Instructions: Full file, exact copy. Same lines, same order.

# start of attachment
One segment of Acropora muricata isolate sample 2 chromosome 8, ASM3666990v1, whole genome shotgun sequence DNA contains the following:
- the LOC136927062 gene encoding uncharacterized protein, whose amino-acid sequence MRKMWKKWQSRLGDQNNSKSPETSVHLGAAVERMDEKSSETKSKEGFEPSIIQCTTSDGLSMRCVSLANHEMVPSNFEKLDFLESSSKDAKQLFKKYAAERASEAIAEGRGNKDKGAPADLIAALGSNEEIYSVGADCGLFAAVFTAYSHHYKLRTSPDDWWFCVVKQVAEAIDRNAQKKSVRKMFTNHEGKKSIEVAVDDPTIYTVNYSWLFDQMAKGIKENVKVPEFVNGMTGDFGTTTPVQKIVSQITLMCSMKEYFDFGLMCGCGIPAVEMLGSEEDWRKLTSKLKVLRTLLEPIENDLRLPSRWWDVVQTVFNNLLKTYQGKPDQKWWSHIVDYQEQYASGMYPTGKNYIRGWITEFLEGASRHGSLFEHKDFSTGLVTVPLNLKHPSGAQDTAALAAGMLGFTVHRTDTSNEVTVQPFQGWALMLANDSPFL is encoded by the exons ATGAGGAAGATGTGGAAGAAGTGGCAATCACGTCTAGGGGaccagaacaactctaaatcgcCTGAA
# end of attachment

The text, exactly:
One segment of Acropora muricata isolate sample 2 chromosome 8, ASM3666990v1, whole genome shotgun sequence DNA contains the following:
- the LOC136927062 gene encoding uncharacterized protein, whose amino-acid sequence MRKMWKKWQSRLGDQNNSKSPETSVHLGAAVERMDEKSSETKSKEGFEPSIIQCTTSDGLSMRCVSLANHEMVPSNFEKLDFLESSSKDAKQLFKKYAAERASEAIAEGRGNKDKGAPADLIAALGSNEEIYSVGADCGLFAAVFTAYSHHYKLRTSPDDWWFCVVKQVAEAIDRNAQKKSVRKMFTNHEGKKSIEVAVDDPTIYTVNYSWLFDQMAKGIKENVKVPEFVNGMTGDFGTTTPVQKIVSQITLMCSMKEYFDFGLMCGCGIPAVEMLGSEEDWRKLTSKLKVLRTLLEPIENDLRLPSRWWDVVQTVFNNLLKTYQGKPDQKWWSHIVDYQEQYASGMYPTGKNYIRGWITEFLEGASRHGSLFEHKDFSTGLVTVPLNLKHPSGAQDTAALAAGMLGFTVHRTDTSNEVTVQPFQGWALMLANDSPFL is encoded by the exons ATGAGGAAGATGTGGAAGAAGTGGCAATCACGTCTAGGGGaccagaacaactctaaatcgcCTGAA